Getting active is a common goal. After all, with the warnings about sedentary lifestyles leading to all manner of problems, most people find that is all they need to get started. Hiring a personal trainer seems to be the next logical step. Someone to keep tabs on you, design workouts, and push you forward sounds like a great idea on the surface, right?
But, there’s a dark side to the fitness world that most people do not know about and that the industry would prefer to keep hidden.
At first glance, getting a personal trainer seems to mean a professional that knows the ins and outs of health and wellness. That, unfortunately, is not always the case.
In reality, personal training is a field that is often poorly regulated, hard to keep track of, and full of misinformation.
What’s Wrong In The Industry?
Victor Geremia, owner of Health 360, points out that, theoretically, working with a trainer should be a helpful experience. But, in practice, it’s far different. He graduated from the University of Toledo’s Sports Medicine program after five years, with a specialty in Athletic Training. The trainer market, he says, is “kind of like the Wild West.”
Almost anyone can call themselves a trainer. Less than 10% of people doing so have a degree in a related field. Some 40% of trainers claim certification, but unlike Victor, they can have as little as 100 minutes of education before being able to work at a gym, and many have lapsed certifications.
Exercise is certainly a good idea. But it can also be dangerous. Victor notes that injuries can range from bruises to broken bones or worse. Around 30% of the USA’s population is obese, but Victor says the poorly regulated personal training market is failing them. One of the worst phrases bad trainers use is “well it worked for me, it’ll work for them.” He says, “people are selling [consumers] lies.”
Why Is It This Way?
Victor recalls a 19-year-old man coming in to Health 360 wanting to work as a trainer. He had recently quit a large chain gym after seeing the questionable practices they employed. Mostly, the trainers were poorly educated people hired mainly to look good. While appreciating the man’s drive and ethical commitment to training, Victor turned him away and told him to come back after extensive schooling.
Health 360 requires its trainers to have degrees and stay on top of their continuing education. The rest of the industry, however, does not. Large chain gyms lobby to keep the market unregulated. This keeps their prices down. After all, if they can sell a few thousand memberships but not actually have most of those people come back, while still making money, they have little incentive to change.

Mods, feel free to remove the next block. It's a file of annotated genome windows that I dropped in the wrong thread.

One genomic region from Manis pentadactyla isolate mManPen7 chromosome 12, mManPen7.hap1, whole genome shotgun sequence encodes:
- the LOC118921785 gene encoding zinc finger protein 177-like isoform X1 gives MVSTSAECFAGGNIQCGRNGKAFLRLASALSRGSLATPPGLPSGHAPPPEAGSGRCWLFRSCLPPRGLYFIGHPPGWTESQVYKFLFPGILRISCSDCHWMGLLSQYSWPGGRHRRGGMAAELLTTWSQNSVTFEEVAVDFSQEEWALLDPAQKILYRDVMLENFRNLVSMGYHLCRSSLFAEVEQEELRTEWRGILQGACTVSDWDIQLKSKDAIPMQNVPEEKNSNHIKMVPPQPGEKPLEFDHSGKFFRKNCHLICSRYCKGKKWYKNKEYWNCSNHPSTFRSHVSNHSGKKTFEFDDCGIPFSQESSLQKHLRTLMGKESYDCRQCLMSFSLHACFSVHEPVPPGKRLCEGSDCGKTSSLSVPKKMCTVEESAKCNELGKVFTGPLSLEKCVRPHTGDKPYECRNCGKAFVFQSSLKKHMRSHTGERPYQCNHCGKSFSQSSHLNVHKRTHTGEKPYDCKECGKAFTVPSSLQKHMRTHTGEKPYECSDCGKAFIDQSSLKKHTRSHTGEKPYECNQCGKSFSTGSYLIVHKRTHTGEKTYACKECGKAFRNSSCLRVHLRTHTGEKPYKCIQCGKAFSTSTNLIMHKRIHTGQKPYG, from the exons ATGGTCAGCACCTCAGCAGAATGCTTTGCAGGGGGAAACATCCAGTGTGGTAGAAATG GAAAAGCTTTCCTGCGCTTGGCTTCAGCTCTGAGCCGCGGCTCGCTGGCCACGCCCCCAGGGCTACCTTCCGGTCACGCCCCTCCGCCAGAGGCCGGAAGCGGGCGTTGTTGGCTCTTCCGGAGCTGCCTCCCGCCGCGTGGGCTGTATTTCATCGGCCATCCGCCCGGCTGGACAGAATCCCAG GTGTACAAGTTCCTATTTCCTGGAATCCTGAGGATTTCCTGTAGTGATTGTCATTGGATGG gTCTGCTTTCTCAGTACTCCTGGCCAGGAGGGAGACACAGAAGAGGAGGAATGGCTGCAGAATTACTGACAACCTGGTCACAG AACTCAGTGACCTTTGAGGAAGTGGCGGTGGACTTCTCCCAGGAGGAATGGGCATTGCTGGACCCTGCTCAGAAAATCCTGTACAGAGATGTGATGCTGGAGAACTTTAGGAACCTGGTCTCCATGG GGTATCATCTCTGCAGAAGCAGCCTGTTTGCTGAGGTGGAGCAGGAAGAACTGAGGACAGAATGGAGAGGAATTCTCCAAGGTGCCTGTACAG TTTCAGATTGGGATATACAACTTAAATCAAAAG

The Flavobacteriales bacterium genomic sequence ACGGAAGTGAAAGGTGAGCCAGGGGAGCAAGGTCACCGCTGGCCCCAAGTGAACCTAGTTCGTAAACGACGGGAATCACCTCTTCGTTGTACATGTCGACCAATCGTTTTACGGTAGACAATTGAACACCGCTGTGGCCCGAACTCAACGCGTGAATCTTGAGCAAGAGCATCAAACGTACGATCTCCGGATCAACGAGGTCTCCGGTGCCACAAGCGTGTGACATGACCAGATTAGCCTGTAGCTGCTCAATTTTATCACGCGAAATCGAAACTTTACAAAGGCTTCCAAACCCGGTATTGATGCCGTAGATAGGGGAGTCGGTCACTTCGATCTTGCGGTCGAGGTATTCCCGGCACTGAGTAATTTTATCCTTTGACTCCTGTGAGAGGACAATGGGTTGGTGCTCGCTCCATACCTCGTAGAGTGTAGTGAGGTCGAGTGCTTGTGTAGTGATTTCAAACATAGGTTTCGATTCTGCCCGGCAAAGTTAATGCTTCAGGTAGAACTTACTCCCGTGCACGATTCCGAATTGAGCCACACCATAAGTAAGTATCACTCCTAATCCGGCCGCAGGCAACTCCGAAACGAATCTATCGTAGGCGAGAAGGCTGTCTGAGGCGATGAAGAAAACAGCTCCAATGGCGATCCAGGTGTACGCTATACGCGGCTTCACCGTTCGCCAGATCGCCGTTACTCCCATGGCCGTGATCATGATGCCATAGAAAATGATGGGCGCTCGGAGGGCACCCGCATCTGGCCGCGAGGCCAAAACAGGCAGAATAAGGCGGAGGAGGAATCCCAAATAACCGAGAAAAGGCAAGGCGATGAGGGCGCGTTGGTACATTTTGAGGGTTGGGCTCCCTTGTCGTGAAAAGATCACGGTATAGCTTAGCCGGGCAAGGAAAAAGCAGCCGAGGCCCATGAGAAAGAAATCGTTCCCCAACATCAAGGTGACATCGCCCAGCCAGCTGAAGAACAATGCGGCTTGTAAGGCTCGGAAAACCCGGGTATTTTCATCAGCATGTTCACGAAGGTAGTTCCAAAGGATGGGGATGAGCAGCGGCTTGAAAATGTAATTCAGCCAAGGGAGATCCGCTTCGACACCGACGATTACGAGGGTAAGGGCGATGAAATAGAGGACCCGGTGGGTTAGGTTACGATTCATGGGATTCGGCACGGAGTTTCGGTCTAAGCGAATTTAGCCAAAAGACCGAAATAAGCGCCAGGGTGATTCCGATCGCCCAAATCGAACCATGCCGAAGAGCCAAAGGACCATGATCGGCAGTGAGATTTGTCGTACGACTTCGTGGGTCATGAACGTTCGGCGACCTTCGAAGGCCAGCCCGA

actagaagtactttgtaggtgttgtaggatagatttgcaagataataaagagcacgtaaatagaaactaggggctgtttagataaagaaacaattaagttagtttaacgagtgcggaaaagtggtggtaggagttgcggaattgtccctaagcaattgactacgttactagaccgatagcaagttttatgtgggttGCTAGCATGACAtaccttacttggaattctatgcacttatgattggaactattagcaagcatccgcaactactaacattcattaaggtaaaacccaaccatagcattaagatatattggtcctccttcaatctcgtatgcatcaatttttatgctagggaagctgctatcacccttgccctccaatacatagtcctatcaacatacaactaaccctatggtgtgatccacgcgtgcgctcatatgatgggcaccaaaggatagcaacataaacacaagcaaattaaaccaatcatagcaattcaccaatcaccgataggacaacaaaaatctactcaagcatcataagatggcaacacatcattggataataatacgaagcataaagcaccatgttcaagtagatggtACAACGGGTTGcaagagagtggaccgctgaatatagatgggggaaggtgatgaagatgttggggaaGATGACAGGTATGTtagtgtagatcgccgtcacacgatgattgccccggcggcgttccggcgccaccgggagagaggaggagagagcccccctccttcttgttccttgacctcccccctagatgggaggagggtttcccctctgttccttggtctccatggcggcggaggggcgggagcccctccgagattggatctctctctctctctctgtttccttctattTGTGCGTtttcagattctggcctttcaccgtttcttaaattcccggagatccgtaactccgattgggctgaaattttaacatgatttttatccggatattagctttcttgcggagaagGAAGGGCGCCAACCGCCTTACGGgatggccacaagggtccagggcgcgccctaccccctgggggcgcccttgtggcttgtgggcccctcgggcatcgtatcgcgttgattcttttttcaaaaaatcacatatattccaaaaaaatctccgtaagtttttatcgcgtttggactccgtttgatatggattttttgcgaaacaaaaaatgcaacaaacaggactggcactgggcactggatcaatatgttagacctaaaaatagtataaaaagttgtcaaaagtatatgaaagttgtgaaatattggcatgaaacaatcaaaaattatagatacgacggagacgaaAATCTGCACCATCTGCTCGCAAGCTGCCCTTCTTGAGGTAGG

“Nobody knows which college will oversee it,” says Victor, referring to the various agencies which claim to certify trainers. Some are stricter than others, but the variety of options means it is often not clear who is in charge.
On top of that, customers have their own, often incorrect, ideas about fitness. In fact, the top 10 Instagram fitness personalities have no formal training, says Victor. Instead, they are fitness models who look the part. Health information constantly changes, so Health 360’s trainers spend plenty of time devoted to understanding new developments, chain gyms often don’t bother.
What Can Consumers Do?
It’s not all doom and gloom. Places like Health 360 have a mission to change the training market. “We took it upon ourselves,” says Victor, because for consumers, “the system is failing them.” His trainers all have degrees, constantly research new health information, and work one-on-one with clients. They have years of training and backgrounds in fitness. Instead of generic one-size-fits-all workouts, they work with clients to determine what’s best for them. Research, into trainers and into a gym’s background, is a consumer’s best weapon.
Victor compares going the gym to going to the doctor. You don’t walk in, pull something off a shelf, hope it is your file, and solve whatever is wrong with you. Instead, you and the doctor work together to determine the problem and how to fix it. “Your exercises are medications,” says Victor. And just like medications, Health 360 works to ensure everyone gets the right prescription.